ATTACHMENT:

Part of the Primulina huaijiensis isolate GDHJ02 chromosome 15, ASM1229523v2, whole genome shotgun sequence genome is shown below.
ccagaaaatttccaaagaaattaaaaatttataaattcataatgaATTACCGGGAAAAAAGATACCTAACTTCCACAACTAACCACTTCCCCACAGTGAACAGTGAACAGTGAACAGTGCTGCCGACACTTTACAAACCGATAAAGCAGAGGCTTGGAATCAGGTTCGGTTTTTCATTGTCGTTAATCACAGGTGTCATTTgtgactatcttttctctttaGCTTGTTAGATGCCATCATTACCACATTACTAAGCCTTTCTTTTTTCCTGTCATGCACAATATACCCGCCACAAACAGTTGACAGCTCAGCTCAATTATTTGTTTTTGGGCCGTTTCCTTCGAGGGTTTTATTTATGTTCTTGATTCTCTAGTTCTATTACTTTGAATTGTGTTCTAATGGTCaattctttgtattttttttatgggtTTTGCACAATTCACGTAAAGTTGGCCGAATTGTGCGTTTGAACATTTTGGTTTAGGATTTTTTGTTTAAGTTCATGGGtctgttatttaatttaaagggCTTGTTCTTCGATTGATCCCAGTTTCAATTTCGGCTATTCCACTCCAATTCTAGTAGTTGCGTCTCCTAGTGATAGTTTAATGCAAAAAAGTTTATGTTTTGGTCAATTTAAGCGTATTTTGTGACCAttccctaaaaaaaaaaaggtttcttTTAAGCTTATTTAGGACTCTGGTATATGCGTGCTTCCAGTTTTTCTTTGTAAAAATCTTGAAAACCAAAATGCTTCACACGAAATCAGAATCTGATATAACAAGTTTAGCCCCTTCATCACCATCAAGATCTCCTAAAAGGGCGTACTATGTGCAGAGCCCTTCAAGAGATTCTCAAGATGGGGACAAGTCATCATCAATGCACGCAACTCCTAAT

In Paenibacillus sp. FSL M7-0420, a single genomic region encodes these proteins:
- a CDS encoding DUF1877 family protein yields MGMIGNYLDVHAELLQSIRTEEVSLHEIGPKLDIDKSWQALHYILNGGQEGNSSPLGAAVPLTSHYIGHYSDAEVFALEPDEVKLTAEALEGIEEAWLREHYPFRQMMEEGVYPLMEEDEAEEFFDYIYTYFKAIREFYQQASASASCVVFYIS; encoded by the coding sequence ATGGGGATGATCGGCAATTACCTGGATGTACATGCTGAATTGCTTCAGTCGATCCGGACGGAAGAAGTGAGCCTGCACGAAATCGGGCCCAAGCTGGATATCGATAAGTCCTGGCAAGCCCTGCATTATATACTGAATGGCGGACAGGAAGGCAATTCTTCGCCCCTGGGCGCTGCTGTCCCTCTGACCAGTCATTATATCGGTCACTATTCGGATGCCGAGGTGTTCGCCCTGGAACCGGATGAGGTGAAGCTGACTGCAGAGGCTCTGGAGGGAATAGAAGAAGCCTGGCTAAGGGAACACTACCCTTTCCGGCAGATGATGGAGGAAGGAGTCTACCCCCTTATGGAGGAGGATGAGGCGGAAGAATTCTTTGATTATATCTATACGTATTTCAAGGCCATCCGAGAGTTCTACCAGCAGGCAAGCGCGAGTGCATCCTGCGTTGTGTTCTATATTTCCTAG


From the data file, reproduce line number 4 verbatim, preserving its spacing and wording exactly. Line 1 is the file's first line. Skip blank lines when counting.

- a CDS encoding DUF1877 family protein yields MGMIGNYLDVHAELLQSIRTEEVSLHEIGPKLDIDKSWQALHYILNGGQEGNSSPLGAAVPLTSHYIGHYSDAEVFALEPDEVKLTAEALEGIEEAWLREHYPFRQMMEEGVYPLMEEDEAEEFFDYIYTYFKAIREFYQQASASASCVVFYIS; encoded by the coding sequence ATGGGGATGATCGGCAATTACCTGGATGTACATGCTGAATTGCTTCAGTCGATCCGGACGGAAGAAGTGAGCCTGCACGAAATCGGGCCCAAGCTGGATATCGATAAGTCCTGGCAAGCCCTGCATTATATACTGAATGGCGGACAGGAAGGCAATTCTTCGCCCCTGGGCGCTGCTGTCCCTCTGACCAGTCATTATATCGGTCACTATTCGGATGCCGAGGTGTTCGCCCTGGAACCGGATGAGGTGAAGCTGACTGCAGAGGCTCTGGAGGGAATAGAAGAAGCCTGGCTAAGGGAACACTACCCTTTCCGGCAGATGATGGAGGAAGGAGTCTACCCCCTTATGGAGGAGGATGAGGCGGAAGAATTCTTTGATTATATCTATACGTATTTCAAGGCCATCCGAGAGTTCTACCAGCAGGCAAGCGCGAGTGCATCCTGCGTTGTGTTCTATATTTCCTAG